After over ten years of providing vocals for Nevermore, Warrel Dane strikes out on his own with “Praises To The War Machine” his first solo effort. The vocalist’s distinctive style is all over this album, his voice providing the driving force for the melodic metal tunes; he uses his full range, injecting emotion and personality into what could probably have otherwise been a lifeless project.
For the most part the album covers familiar ground; the sound is not a million miles away from Nevermore, which is a bit surprising, considering he’s enlisted the skills of Peter Wichers (ex-Soilwork) for the guitar and bass and Dirk Verbeuren (Soilwork) on drums and it is actually on the whole a much softer and more melodic record than you might expect, never really taking off into heavy riffage for lengthy periods. It does provide plenty of epic, soaring moments though that make up for any shortfall in the chugga department, the excellent track ‘Brother’ really delivers on this front with an emotionally charged crescendo of guitars and vocals that easily sucks you in and plays on the heart strings.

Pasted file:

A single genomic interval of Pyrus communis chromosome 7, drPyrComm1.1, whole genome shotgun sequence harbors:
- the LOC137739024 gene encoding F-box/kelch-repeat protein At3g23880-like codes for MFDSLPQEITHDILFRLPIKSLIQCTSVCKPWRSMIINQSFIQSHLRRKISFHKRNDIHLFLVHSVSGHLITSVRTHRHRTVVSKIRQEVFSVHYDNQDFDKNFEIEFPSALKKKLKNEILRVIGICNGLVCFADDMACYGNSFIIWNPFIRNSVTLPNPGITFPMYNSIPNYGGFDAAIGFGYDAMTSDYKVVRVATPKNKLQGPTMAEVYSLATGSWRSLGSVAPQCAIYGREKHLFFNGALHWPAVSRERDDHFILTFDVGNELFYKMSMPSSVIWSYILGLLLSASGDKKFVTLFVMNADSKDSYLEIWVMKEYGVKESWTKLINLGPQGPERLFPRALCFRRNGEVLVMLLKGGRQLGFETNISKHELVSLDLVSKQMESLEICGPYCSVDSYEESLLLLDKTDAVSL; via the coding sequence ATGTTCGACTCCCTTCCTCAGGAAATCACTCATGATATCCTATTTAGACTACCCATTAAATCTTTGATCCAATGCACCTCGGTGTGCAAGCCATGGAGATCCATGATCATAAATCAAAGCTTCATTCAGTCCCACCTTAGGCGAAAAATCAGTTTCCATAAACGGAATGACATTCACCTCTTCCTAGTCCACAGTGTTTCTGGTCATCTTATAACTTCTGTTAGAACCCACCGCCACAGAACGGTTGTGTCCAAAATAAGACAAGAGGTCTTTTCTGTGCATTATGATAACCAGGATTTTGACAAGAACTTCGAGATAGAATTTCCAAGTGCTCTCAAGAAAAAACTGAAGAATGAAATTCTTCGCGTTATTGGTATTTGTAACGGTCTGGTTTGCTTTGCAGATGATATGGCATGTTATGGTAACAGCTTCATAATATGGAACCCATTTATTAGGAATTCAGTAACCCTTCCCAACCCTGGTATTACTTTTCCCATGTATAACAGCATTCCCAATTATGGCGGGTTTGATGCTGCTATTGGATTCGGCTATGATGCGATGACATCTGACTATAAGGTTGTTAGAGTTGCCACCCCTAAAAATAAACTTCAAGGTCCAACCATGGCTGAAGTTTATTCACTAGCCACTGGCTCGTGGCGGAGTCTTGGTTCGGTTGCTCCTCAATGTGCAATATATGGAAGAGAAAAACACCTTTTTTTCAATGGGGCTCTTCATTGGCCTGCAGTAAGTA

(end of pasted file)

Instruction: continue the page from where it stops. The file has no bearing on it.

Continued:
That’s not to say that the record is totally lacking in riffs though; ‘Patterns’ has a nice line in chunky guitars; ‘Obey’ opens on a dark, deep note with Dane’s vocals in full on croon mode and title track ‘Praises To The War Machine’ is hook laden and heavy and only lets up to launch into a solo or two. While the album is enjoyable and very listenable the only slightly disappointing thing about it is that it covers such familiar metal ground, not different enough from much of the other operatic-edged metal that’s already out there to really be able to get hugely excited about it; the riffs and chords are pretty standard and while the solos are nicely done they don’t really stand out as particularly special. It is good to hear Dane’s voice outside Nevermore though and lyrically he seems less political here, instead he appears to be using this project to vent some more personal issues.